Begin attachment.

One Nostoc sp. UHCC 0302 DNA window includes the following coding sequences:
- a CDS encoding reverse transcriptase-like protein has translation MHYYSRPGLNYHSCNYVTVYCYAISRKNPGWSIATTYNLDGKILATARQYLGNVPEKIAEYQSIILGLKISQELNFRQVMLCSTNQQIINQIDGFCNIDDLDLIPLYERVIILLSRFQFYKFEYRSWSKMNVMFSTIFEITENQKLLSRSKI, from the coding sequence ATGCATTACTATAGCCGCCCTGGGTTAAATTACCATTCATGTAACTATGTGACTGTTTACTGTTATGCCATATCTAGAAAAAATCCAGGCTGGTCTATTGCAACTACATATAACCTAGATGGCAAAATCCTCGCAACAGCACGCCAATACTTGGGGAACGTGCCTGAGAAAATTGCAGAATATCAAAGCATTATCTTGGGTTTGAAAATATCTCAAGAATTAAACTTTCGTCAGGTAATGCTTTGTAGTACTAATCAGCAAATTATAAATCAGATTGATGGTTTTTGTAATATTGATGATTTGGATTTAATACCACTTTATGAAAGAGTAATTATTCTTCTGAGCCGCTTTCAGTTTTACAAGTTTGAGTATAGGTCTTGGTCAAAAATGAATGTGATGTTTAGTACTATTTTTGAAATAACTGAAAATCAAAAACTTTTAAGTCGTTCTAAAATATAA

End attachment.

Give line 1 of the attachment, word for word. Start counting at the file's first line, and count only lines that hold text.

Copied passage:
One Nostoc sp. UHCC 0302 DNA window includes the following coding sequences: